Lorem ipsum dolor sit amet, consectetur adipiscing elit. Ut elit tellus, luctus nec ullamcorper mattis, pulvinar dapibus leo.

Lipoma in Dogs

What Are Lipomas in Dogs?

Lipomas, commonly known as fatty tumors, are frequently encountered by pet owners. They represent prevalent growths that typically occur in the tissue layers beneath a dog’s skin.

In dogs, lipomas are benign and noncancerous, originating from fat cells. They tend to be more prevalent in overweight dogs and are often associated with aging.

Certain breeds such as Labrador Retrievers, Doberman Pinchers, Miniature Schnauzers, Cocker Spaniels, Dachshunds, Golden Retrievers, and Weimaraners are predisposed to developing lipomas, although they can affect any breed.


The primary symptom indicating the presence of lipomas in dogs is the detection of a lump or mass just beneath the skin’s surface. Lipomas typically have well-defined borders, although their shape can vary from round to oval to irregular and more bulbous in appearance. They often have a “squishy” or fluctuant texture, although they can also feel firmer in consistency. Depending on their attachment to surrounding tissues, lipomas may either be firmly stuck in place or somewhat movable.

Lipomas can manifest in various locations on or within a dog’s body, with the abdomen and chest being common sites. Additionally, many lipomas are found on a dog’s legs, but they can occur anywhere, including internal organs.

While lipomas may start small, they have the potential to grow significantly. As they increase in size, they can become cumbersome and may outgrow their blood supply, leading to issues such as pain or necrosis. Depending on their location, large lipomas can also hinder a dog’s mobility.


To accurately diagnose dog lipomas, which can resemble other potentially malignant tumors, veterinarians employ various methods.

One common noninvasive diagnostic test recommended by veterinarians is a fine-needle aspirate and cytology exam. During this procedure, a needle is used to extract a sample of cells from the mass. The veterinarian then stains these cells on a microscope slide and examines them under a microscope. This process is quick and safe.

Lipomas typically contain oily material and fat cells that are easily recognizable under the microscope. However, to confirm the mass as a lipoma definitively, a biopsy involving a larger tissue sample is often necessary. This allows for a more thorough examination of the mass.

Occasionally, what initially appears to be a benign lipoma may turn out to be a malignant lipoma, known as liposarcomas. Despite their benign appearance and texture, they can pose serious health risks to the dog.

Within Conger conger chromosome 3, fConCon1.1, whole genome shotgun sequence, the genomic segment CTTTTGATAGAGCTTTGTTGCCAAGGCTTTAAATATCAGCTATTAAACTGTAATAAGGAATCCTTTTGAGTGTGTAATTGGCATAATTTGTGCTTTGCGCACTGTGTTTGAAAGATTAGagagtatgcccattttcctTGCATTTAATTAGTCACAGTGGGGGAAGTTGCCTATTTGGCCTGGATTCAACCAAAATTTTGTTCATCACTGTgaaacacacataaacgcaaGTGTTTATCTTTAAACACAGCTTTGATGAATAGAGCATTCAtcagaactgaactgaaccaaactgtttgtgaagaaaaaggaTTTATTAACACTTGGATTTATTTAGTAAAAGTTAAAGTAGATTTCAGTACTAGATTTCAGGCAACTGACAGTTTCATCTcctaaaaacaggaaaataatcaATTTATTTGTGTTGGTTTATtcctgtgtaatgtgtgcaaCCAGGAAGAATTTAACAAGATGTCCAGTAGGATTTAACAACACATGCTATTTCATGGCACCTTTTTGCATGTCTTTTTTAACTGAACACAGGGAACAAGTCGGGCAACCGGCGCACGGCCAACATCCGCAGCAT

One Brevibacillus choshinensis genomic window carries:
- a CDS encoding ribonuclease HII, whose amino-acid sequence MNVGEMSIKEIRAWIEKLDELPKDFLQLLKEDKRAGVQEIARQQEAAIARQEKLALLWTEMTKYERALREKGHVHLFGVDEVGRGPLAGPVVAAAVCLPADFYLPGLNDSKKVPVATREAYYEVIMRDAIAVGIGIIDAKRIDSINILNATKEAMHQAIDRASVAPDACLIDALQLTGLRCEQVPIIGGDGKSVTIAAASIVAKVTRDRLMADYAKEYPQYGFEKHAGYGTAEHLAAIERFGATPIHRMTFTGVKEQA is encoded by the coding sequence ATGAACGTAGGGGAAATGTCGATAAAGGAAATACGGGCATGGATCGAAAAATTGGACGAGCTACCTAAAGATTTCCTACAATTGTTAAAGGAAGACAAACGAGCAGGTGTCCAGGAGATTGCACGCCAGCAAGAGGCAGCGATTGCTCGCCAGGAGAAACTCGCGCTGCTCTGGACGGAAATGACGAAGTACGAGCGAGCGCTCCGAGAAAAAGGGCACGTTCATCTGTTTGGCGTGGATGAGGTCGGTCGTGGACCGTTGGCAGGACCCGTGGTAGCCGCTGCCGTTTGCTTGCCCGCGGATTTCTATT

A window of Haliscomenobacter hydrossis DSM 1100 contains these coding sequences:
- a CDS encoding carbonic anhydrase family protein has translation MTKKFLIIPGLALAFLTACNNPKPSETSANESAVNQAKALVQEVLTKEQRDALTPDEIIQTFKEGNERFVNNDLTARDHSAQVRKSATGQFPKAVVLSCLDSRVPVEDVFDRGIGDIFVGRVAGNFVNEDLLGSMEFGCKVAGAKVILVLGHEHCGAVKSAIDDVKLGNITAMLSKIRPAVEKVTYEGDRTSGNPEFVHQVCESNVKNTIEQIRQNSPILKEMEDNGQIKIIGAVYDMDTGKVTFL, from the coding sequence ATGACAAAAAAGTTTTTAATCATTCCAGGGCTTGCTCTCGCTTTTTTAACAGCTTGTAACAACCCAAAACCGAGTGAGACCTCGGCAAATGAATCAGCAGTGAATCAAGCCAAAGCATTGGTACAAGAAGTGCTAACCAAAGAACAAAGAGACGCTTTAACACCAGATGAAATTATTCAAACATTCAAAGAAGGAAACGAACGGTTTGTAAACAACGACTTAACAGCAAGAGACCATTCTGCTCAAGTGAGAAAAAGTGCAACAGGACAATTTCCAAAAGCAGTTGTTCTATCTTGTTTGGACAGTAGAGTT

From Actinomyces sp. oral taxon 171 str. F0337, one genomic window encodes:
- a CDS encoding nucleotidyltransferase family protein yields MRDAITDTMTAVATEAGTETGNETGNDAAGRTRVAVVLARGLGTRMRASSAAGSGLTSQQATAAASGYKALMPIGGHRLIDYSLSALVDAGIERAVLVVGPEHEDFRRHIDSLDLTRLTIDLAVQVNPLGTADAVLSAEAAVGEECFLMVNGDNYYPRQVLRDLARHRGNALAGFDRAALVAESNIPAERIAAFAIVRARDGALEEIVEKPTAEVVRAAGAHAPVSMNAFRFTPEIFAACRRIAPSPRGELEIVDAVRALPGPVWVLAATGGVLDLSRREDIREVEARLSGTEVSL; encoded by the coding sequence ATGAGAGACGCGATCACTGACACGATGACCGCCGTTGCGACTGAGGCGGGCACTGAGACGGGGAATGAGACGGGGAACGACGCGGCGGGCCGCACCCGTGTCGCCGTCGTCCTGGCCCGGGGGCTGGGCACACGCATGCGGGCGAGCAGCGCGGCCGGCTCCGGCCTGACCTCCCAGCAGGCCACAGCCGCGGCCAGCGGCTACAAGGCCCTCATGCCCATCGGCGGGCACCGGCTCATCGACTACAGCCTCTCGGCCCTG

After confirming the diagnosis of a lipoma in a dog, most cases typically require only monitoring without active treatment. Lipomas are generally not a cause for concern unless they grow uncomfortably large or occur in awkward locations.

Since lipomas tend to grow slowly, there’s usually no rush to decide on surgical removal. However, larger lipomas or those that invade surrounding tissue may be considered for surgical intervention. Additionally, rapidly growing tumors might warrant surgical removal as well.

Infiltrative lipomas, a less common type, pose challenges during surgery due to their tendency to infiltrate nearby tissues. Delineating their borders can be difficult, and recurrence after surgery is more likely with this type of lipoma.

Living and Management

If you and your veterinarian decide to pursue a conservative approach in managing your dog’s lipoma rather than opting for surgical removal, it’s crucial to closely monitor the size and growth rate of the lipoma.

Regularly measure the size, at least every six months, and document changes with photos and measurements. Utilizing your cell phone to capture images of the growth can be helpful. Lipoma growth tends to be gradual, and it’s not uncommon for them to increase in size significantly over time.

Always remain vigilant for any alterations in size, shape, or firmness of the lipoma, and assess the condition of the skin covering it. If your dog experiences discomfort or irritation due to the lipoma, reconsidering surgical removal may be necessary.

Maintaining your dog at an appropriate weight and implementing a weight-loss plan if necessary can often help manage lipoma growth and prevent the formation of new ones. While some lipomas may shrink with weight loss, complete disappearance is not always guaranteed. Overall, the prognosis following a lipoma diagnosis is typically favorable, and there’s generally no need for undue concern.

Lipoma in Dogs FAQs

Do lipomas go away in dogs?

Lipomas may reduce in size with weight loss, but they typically do not disappear completely without intervention. While surgery is not frequently required, it is generally successful in removing them. Nonetheless, there’s a possibility of their recurrence in a different location.

Is lipoma in dogs deadly?

No, lipomas themselves are not usually fatal for dogs. However, depending on their location, lipomas can pose problems. For instance, a lipoma surrounding the heart can lead to fatal consequences, although they are most commonly found in the tissue beneath the skin.

Do lipomas in dogs need to be removed?

Occasionally, removal of a lipoma is required, while other times it is not. As they increase in size, they can lead to issues such as tissue necrosis or discomfort for the dog.

Can lipomas in dogs grow fast?

Lipomas typically exhibit slow growth. If you notice a mass that seemingly appeared overnight, it is unlikely to be a lipoma.

Scroll to Top